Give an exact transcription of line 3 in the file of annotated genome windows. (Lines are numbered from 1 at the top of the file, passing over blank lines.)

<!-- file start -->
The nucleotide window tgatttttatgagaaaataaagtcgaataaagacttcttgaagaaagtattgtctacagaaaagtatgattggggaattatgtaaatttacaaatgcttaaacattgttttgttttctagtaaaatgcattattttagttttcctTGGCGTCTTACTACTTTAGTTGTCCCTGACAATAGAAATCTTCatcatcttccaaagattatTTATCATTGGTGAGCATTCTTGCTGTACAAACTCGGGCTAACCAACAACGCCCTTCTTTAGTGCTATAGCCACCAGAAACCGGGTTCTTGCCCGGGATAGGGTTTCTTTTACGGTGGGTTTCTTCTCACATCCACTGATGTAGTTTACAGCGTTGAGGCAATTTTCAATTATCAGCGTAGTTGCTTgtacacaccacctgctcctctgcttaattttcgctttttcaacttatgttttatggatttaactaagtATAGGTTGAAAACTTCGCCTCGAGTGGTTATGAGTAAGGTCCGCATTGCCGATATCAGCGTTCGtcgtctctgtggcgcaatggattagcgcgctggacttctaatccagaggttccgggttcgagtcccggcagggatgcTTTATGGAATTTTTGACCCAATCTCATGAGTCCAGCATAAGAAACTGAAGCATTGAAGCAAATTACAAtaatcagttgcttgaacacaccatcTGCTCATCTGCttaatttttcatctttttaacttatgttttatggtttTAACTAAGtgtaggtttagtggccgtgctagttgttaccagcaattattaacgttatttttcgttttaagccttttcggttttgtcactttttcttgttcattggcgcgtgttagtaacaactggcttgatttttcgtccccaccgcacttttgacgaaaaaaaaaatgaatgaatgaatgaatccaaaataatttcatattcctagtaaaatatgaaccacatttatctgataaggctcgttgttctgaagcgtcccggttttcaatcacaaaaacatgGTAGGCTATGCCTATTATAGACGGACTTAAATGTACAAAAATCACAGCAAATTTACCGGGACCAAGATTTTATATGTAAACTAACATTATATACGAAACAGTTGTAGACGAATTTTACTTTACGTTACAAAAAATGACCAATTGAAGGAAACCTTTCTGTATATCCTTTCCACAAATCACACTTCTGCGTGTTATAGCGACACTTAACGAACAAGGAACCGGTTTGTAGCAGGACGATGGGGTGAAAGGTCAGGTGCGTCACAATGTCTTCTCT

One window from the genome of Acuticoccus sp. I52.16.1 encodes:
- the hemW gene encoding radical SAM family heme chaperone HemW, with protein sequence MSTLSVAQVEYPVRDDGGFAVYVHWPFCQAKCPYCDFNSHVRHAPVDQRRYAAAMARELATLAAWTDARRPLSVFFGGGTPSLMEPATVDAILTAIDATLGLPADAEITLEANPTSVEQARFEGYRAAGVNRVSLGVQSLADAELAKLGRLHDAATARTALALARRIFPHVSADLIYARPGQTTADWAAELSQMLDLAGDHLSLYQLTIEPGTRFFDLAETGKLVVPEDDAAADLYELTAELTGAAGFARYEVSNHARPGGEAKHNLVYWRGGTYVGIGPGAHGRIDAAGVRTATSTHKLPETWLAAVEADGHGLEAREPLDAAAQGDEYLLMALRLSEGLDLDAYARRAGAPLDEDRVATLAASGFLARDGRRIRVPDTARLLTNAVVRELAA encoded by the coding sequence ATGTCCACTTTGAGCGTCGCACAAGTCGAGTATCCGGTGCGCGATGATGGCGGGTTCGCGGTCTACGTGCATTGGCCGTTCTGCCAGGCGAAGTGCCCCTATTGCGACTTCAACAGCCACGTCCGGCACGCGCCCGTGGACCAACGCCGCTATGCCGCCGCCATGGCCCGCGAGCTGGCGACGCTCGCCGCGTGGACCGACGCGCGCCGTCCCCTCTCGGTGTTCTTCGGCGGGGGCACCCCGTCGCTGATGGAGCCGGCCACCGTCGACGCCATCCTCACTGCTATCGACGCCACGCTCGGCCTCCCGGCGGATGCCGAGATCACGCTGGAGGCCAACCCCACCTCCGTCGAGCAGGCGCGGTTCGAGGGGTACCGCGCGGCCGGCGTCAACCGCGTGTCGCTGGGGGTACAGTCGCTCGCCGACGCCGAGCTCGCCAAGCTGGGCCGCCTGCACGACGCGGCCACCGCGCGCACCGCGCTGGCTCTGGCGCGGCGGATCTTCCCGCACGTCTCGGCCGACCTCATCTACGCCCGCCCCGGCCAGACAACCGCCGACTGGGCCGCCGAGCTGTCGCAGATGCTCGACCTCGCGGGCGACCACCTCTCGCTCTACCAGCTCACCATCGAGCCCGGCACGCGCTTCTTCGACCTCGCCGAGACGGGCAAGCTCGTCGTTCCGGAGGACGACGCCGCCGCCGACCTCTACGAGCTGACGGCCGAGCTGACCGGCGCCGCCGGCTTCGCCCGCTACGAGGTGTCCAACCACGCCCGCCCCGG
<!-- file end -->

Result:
- the hemW gene encoding radical SAM family heme chaperone HemW, with protein sequence MSTLSVAQVEYPVRDDGGFAVYVHWPFCQAKCPYCDFNSHVRHAPVDQRRYAAAMARELATLAAWTDARRPLSVFFGGGTPSLMEPATVDAILTAIDATLGLPADAEITLEANPTSVEQARFEGYRAAGVNRVSLGVQSLADAELAKLGRLHDAATARTALALARRIFPHVSADLIYARPGQTTADWAAELSQMLDLAGDHLSLYQLTIEPGTRFFDLAETGKLVVPEDDAAADLYELTAELTGAAGFARYEVSNHARPGGEAKHNLVYWRGGTYVGIGPGAHGRIDAAGVRTATSTHKLPETWLAAVEADGHGLEAREPLDAAAQGDEYLLMALRLSEGLDLDAYARRAGAPLDEDRVATLAASGFLARDGRRIRVPDTARLLTNAVVRELAA encoded by the coding sequence ATGTCCACTTTGAGCGTCGCACAAGTCGAGTATCCGGTGCGCGATGATGGCGGGTTCGCGGTCTACGTGCATTGGCCGTTCTGCCAGGCGAAGTGCCCCTATTGCGACTTCAACAGCCACGTCCGGCACGCGCCCGTGGACCAACGCCGCTATGCCGCCGCCATGGCCCGCGAGCTGGCGACGCTCGCCGCGTGGACCGACGCGCGCCGTCCCCTCTCGGTGTTCTTCGGCGGGGGCACCCCGTCGCTGATGGAGCCGGCCACCGTCGACGCCATCCTCACTGCTATCGACGCCACGCTCGGCCTCCCGGCGGATGCCGAGATCACGCTGGAGGCCAACCCCACCTCCGTCGAGCAGGCGCGGTTCGAGGGGTACCGCGCGGCCGGCGTCAACCGCGTGTCGCTGGGGGTACAGTCGCTCGCCGACGCCGAGCTCGCCAAGCTGGGCCGCCTGCACGACGCGGCCACCGCGCGCACCGCGCTGGCTCTGGCGCGGCGGATCTTCCCGCACGTCTCGGCCGACCTCATCTACGCCCGCCCCGGCCAGACAACCGCCGACTGGGCCGCCGAGCTGTCGCAGATGCTCGACCTCGCGGGCGACCACCTCTCGCTCTACCAGCTCACCATCGAGCCCGGCACGCGCTTCTTCGACCTCGCCGAGACGGGCAAGCTCGTCGTTCCGGAGGACGACGCCGCCGCCGACCTCTACGAGCTGACGGCCGAGCTGACCGGCGCCGCCGGCTTCGCCCGCTACGAGGTGTCCAACCACGCCCGCCCCGG